60 meter hurdles. The Men: After several of America's top hurdles bypassed the USATF competition, Jarret Eaton stepped up to capture the national title. It is difficult to see either Eaton or Spencer Adams challenging the likes of Omar McLeod and Pascal Martinot Lagarde. The Women: It's a different story here. Buoyed by a new coiffure - practically a must for U.S. women hurdlers - a restored technique, and renewed confidence, American Record holder Brianna Rollins claimed the national crown with a world-leading clocking of 7.76. Kendra Harrison was just a tick behind in 7.77. Nia Ali had earlier made the USA team in this event as a wild card entrant. With these U.S. athletes possessing the #1, #2, and #4 world-leading times and no other non-American in the world list's top 10, might a sweep be possible here?

Long Jump. The Men: After Beijing, Marquis Dendy has some unfinished business to handle on the world stage. With his world-leading mark of 8.41m/27'7¼" and the recent withdrawal of Great Britain's Greg Rutherford, he should be poised to take care of business and win that medal. The Women: Brittney Reese has the #3 jump on the world leader board at 6.89m /22'7¼". With brimming confidence, familiarity with the facility, and a supportive home crowd, look for yet another global medal for Reese here.

Triple Jump. The Men: Chris Carter [#2WL] should compete for a medal, while Omar Craddock [#7WL] could surprise with a good performance. The Women: The U.S. women are outmatched here, but should gain valuable experience competing against athletes who have mastered this difficult event.

High Jump. The Men: Erik Kynard looked good last weekend - winning the HJ title and walking away with plenty of jump left in his legs. The reigning Olympic silver medalist will need that extra spring this weekend. Tied for 11th on the world list, Kynard will need a big break through to compete with the likes of Qatar's Barshim and Italy's Tamberi and Fassinotti. The Women: Are there any chapters left in Vasthi Cunningham's storybook season? The teenager is the world leader [1.99m/6'6¼"] and will certainly have roaring crowd support as she takes on the world's best. A medal of any color for the high schooler would be a sports story of global proportions.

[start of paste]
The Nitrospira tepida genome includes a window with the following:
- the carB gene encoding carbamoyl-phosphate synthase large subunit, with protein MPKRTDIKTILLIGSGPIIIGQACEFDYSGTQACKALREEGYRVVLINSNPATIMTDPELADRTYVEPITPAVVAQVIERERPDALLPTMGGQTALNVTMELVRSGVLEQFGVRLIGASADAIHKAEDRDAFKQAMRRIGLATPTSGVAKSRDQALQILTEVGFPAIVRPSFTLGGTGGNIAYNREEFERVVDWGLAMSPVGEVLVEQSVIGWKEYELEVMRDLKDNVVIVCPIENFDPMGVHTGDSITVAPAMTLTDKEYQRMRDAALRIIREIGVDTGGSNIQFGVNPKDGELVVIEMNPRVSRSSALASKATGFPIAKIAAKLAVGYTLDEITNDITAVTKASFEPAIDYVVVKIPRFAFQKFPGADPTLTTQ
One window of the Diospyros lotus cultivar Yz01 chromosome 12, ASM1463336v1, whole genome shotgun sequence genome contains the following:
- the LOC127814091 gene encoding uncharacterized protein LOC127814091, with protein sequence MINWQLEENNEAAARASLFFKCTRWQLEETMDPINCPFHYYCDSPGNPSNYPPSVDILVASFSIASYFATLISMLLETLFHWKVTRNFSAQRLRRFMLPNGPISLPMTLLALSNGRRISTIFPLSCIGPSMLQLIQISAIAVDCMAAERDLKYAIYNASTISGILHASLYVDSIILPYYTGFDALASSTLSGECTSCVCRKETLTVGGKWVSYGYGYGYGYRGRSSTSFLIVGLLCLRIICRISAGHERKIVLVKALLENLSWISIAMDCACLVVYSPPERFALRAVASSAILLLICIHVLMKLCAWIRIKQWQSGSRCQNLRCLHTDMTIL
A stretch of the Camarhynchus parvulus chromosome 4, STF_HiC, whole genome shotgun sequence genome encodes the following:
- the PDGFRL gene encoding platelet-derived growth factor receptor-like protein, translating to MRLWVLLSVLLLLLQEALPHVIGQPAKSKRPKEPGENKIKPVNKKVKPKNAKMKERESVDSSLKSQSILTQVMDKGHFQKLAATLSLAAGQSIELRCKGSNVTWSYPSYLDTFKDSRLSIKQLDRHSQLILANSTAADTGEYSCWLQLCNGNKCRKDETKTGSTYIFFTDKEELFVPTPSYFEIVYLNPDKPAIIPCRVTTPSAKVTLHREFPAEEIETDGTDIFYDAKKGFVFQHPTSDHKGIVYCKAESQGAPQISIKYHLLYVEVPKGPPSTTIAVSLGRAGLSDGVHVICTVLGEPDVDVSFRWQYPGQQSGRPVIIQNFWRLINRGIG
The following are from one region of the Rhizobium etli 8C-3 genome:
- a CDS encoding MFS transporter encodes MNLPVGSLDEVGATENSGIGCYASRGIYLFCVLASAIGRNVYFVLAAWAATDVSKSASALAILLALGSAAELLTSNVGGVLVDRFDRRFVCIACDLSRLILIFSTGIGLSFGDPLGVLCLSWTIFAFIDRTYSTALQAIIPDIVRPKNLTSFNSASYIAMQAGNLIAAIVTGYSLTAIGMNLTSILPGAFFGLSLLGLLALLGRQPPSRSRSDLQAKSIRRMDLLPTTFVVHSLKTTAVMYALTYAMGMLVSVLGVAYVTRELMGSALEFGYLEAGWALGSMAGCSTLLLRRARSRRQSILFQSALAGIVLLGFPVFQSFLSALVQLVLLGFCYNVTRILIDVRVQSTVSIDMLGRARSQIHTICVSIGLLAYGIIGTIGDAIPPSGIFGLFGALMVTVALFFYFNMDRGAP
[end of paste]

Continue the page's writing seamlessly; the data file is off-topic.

Shot Put. The Men: Kurt Roberts will be the favorite here. But he must throw better than he did last weekend when he won his first national title. Wily veteran Reese Hoffa can never be counted out. The Women: U.S. veterans Michelle Carter [WL#1] and comebacking Jill Camerena-Williams carry the U.S. hopes. The favored Carter should be on the podium. Camerena-Williams could join her if she has a good day at the office.

The Multis. The Men: If healthy, Ashton Eaton should be the prohibitive favorite. His uneven performance in selected events last weekend - including his awkward blast from the blocks in the 60m - has some concerned. Curtis Beach - now back after resolving lingering elbow issues - should perform well indoors where the javelin and the discus are off the agenda. A medal for the likeable Beach would be a terrific feel-good story. The Women: Barbara Nwaba and Kendell Williams are both talented athletes who could be in the hunt if they can string together 5 consecutive top performances.

Pole Vault. The long-awaited St. Patrick's Day Showdown should be a colossal opener for the World Championships. The Men: Could this competition be better? A marquee battle involving, among others, WL#1 Renaud Lavillenie, the reigning Olympic champion; WL#2 Shawn Barber, the reigning world champion; WL#4 Sam Kendricks, who PR'd at 5.90m/19'4¼" to win the USATF title here last week. This field is so tough, Kendricks may have to PR yet again to get on the podium. The Women: Sandi Morris, the #3 all-time indoor vault performer, and Jenn Suhr, the indoor vault world record holder, give the U.S. a formidable 1-2 punch in this competitive event. But top flight foreign competition abounds. Managing the jump count and producing first attempt clearances will be key if the Americans are to be successful in winning a medal.

Dave Hunter